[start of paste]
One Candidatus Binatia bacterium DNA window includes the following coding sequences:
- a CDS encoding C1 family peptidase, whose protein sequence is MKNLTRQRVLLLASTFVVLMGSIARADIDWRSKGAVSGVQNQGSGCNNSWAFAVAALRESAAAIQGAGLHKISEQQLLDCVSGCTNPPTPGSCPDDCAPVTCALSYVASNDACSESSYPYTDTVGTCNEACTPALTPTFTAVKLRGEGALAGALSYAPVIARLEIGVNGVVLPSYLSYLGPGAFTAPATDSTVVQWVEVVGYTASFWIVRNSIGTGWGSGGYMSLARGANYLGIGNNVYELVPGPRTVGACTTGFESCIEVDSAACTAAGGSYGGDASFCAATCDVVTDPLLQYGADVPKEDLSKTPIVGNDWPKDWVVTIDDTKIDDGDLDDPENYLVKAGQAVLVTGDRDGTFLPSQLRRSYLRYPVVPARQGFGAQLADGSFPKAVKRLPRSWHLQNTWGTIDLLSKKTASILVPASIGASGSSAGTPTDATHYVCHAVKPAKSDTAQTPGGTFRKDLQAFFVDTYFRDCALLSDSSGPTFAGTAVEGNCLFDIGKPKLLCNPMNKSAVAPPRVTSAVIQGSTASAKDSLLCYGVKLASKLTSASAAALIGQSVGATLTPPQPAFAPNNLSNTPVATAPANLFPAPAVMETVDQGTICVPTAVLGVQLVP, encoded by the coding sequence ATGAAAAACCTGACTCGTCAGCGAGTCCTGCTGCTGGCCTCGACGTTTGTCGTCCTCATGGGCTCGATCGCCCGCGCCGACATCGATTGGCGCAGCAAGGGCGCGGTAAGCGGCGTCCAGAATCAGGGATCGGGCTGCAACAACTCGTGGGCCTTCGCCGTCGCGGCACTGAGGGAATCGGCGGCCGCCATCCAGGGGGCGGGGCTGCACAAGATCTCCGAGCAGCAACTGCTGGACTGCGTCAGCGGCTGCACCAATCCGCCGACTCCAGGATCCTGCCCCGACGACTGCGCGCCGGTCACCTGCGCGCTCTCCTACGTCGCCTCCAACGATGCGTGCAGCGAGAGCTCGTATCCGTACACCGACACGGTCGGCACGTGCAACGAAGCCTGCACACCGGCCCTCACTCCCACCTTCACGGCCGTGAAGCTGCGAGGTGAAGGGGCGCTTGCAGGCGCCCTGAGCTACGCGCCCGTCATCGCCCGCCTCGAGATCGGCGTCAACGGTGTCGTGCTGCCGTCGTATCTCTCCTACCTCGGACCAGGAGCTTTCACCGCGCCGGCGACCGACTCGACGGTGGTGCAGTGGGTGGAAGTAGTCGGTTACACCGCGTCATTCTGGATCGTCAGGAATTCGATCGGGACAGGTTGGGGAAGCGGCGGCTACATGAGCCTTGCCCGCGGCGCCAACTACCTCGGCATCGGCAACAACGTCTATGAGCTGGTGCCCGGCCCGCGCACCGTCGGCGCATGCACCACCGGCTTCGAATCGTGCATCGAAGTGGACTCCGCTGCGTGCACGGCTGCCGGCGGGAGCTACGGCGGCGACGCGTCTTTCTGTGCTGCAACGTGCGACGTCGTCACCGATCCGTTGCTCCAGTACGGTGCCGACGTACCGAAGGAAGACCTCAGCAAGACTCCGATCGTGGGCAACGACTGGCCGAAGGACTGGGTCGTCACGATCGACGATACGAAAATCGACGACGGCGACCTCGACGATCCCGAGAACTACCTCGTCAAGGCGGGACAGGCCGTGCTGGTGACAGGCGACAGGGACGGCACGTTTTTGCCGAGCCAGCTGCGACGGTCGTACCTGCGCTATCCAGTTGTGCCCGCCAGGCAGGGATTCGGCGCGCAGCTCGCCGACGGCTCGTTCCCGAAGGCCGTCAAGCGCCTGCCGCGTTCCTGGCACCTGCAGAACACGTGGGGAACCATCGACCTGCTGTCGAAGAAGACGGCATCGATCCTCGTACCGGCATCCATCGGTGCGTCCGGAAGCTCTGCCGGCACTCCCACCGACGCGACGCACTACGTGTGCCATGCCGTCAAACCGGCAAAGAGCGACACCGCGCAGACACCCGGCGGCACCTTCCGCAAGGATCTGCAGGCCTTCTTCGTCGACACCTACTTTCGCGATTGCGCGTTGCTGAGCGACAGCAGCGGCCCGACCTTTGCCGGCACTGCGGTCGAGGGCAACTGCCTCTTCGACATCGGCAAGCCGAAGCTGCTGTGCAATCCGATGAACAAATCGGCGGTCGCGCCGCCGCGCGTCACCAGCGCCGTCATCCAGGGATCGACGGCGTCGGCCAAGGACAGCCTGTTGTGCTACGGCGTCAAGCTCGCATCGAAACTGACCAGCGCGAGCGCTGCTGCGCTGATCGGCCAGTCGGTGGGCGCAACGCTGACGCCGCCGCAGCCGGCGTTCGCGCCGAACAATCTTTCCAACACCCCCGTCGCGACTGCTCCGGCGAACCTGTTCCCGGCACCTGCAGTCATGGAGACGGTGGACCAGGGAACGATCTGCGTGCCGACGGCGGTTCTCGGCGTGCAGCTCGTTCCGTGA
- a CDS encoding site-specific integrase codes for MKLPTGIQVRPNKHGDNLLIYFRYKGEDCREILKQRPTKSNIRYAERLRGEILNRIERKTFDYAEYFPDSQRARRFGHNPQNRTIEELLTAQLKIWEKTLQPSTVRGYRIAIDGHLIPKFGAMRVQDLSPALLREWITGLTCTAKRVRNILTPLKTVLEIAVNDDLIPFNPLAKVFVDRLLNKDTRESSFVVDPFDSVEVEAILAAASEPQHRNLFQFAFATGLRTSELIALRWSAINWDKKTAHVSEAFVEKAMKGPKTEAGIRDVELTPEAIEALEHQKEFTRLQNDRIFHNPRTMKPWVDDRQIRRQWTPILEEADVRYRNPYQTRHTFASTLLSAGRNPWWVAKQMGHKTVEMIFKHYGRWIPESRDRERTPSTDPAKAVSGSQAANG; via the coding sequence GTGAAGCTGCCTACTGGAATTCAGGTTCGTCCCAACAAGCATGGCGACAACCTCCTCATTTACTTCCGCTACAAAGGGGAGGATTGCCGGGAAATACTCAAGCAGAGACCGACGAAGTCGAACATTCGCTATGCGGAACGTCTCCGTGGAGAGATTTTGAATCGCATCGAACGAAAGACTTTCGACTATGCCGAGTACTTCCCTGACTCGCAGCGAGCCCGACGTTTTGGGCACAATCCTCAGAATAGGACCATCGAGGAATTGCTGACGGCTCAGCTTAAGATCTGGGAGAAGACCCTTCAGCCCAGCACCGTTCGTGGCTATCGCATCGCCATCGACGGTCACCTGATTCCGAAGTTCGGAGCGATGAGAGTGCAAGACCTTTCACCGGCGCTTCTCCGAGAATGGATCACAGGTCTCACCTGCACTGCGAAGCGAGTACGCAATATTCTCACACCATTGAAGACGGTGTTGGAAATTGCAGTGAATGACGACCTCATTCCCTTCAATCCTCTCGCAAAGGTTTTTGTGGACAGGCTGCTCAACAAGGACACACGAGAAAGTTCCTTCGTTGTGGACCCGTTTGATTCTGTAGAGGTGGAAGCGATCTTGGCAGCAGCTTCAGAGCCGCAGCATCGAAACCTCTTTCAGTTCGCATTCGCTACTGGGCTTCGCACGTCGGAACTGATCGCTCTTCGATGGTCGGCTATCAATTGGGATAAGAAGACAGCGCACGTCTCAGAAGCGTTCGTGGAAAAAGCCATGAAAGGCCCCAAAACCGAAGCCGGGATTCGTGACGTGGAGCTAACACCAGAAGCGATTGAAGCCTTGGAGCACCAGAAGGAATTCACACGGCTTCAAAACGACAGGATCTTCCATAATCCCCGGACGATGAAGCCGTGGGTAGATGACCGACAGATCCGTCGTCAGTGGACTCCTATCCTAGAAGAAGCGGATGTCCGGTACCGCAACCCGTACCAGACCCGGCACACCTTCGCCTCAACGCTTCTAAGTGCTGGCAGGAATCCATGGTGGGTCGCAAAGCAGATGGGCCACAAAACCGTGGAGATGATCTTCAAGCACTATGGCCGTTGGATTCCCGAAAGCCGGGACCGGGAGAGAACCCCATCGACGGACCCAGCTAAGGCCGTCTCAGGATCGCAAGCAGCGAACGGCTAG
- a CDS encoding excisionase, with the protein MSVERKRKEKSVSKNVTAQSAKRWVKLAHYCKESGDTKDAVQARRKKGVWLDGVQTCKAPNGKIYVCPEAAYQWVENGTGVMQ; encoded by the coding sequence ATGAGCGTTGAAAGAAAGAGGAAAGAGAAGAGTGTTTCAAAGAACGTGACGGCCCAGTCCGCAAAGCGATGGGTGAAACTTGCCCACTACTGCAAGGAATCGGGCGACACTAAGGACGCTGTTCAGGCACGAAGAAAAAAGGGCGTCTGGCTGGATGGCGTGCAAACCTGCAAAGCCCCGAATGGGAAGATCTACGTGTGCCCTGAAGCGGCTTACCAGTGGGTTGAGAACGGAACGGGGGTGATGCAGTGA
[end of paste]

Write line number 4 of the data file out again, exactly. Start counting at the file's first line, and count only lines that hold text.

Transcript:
- a CDS encoding excisionase, with the protein MSVERKRKEKSVSKNVTAQSAKRWVKLAHYCKESGDTKDAVQARRKKGVWLDGVQTCKAPNGKIYVCPEAAYQWVENGTGVMQ; encoded by the coding sequence ATGAGCGTTGAAAGAAAGAGGAAAGAGAAGAGTGTTTCAAAGAACGTGACGGCCCAGTCCGCAAAGCGATGGGTGAAACTTGCCCACTACTGCAAGGAATCGGGCGACACTAAGGACGCTGTTCAGGCACGAAGAAAAAAGGGCGTCTGGCTGGATGGCGTGCAAACCTGCAAAGCCCCGAATGGGAAGATCTACGTGTGCCCTGAAGCGGCTTACCAGTGGGTTGAGAACGGAACGGGGGTGATGCAGTGA